Check out Jason Matusow’s Your Input Requested, on the reaction to the recent Microsoft-Novell deal. Jason notes the push-back and seems to be saying that some of it is reasonable and they’re willing to fine-tune. But there’s this one sentence that leaps off the screen at me: We are not interested in providing carte blanche clearance on patents to any commercial activity - that is a separate discussion to be had on a per-instance basis. Oh really. At one level that’s a tautology, but placed like this in the immediate context of the Novell deal, it’s more than a little threatening. It’s hard for me to imagine Microsoft firing a barrage of litigation, or even of royalty demands, at a bunch of Linux developers or integrators or packagers—that would be a nuclear first strike and who knows who’d be left standing—but then strange things happen in this world. Maybe the nonspecific saber-rattling is the real point, just trying to create enough not-unreasonable doubt in the minds of high-tech legal departments to put a little drag on OSS business momentum. Of course, they don’t say what the patents that apply in this context are, but that’s not unique Microsoft evil, it’s just the evil way that these things are usually done. [Update: Ballmer confirms: “the fact that that product uses our patented intellectual property is a problem for our shareholders.” And “anybody who has got Linux in their data center today sort of has an undisclosed balance sheet liability”]


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From: John Cowan (Nov 16 2006, at 06:46)

I think that Joe Buck makes an *excellent* point at Matusow's page: If I write and incorporating a GPLed module, then the GPL on that module says I can't distribute the module relying on Microsoft's patent covenant unless that covenant extends to *all* direct or indirect distributees. So I'm up the creek, even if I don't know whether or not the code infringes anything of Microsoft's.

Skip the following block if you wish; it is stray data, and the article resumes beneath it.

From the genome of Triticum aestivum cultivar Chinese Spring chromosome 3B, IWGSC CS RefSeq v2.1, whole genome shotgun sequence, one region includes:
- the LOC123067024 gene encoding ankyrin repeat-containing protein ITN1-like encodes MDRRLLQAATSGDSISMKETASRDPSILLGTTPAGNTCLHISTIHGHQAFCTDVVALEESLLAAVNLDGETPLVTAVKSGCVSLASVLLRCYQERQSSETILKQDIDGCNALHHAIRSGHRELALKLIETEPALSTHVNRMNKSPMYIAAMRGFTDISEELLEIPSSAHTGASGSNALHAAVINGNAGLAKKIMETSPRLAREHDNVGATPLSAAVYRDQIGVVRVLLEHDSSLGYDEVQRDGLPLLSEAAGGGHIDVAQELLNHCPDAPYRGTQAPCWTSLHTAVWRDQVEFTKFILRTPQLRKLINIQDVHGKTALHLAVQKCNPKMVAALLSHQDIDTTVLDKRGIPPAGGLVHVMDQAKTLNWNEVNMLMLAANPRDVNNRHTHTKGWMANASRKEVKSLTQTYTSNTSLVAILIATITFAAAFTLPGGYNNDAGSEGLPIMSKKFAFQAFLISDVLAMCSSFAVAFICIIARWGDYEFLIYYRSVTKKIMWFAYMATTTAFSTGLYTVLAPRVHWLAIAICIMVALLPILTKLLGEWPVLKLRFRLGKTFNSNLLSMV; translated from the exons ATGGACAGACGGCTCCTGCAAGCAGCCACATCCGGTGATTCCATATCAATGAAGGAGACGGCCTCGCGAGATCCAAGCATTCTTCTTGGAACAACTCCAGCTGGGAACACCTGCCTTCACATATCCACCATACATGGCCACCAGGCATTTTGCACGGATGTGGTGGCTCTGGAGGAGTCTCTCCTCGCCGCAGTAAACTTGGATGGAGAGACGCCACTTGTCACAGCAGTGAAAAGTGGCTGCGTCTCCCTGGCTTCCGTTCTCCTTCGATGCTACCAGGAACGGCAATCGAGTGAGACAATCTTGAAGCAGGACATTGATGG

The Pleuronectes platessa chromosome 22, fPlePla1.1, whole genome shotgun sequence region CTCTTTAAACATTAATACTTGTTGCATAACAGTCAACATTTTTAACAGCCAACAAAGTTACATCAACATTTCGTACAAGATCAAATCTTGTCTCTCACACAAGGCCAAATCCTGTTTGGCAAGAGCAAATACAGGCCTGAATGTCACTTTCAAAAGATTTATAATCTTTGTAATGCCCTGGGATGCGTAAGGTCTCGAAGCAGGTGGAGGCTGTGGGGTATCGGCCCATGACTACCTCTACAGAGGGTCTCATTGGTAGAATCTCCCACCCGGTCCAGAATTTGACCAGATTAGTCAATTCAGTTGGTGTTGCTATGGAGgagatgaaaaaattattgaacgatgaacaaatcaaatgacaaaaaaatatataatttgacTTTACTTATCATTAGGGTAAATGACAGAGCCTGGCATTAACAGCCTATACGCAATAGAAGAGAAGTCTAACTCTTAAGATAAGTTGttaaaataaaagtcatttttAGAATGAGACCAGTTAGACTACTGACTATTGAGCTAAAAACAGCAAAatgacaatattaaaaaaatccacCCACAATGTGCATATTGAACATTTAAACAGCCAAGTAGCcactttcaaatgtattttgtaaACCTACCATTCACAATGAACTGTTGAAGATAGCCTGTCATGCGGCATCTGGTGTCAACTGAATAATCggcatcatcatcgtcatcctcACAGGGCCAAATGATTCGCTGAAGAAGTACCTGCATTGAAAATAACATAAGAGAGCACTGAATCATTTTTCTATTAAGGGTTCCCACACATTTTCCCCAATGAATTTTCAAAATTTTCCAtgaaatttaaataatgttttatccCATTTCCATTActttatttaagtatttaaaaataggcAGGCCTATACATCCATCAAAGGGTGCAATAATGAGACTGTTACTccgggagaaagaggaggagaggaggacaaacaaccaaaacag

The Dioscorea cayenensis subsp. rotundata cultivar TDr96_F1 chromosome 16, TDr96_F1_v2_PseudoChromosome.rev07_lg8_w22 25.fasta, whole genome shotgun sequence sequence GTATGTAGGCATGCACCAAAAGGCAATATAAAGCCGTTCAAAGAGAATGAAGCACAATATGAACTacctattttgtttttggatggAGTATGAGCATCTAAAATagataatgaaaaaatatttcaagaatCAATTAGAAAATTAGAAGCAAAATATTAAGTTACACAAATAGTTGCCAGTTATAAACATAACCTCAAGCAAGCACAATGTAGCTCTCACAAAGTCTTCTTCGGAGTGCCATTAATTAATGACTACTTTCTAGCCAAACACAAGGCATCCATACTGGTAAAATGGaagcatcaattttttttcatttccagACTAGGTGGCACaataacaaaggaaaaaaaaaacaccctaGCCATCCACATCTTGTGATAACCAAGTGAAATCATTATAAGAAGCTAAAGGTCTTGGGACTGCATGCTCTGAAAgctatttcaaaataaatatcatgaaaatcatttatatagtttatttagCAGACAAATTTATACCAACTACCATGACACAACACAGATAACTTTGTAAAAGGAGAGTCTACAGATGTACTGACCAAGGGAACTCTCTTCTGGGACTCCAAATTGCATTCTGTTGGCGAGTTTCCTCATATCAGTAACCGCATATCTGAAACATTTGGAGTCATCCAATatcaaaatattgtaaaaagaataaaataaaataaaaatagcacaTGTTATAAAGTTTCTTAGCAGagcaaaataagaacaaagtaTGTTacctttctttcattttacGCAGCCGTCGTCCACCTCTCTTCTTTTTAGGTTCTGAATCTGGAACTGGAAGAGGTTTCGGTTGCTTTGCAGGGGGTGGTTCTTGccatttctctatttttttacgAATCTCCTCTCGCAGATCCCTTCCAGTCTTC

From: John Minnihan (Nov 17 2006, at 16:11)

Isn't this the approach that SCO took? Did they ever actually prove (or show for that matter) what IP in Linux was *their* IP?

Is SCO still breathing? I quit checking their pulse months ago. Microsoft has a long way to go before they would be in the same dire financial position as SCO, but the FUD from Ballmer sounds remarkably similar to that spewed forth from Darl McBride three years or so ago.

The moment MS makes this as an actual, detailed claim, it will be demanded that they identify the code or patent. Big business has closely watched the SCO fiasco, and even those that were originally scared by the threat of litigation have moved on, much the way schoolchildren learn to ignore the 'talk-only' bully.


From: Dalibor Topic (Nov 17 2006, at 18:45)

Downfalls of empires are interesting times. I wonder who'll get to CEO-cide Balmer at Microsoft. Any ideas who to look at in the second row?


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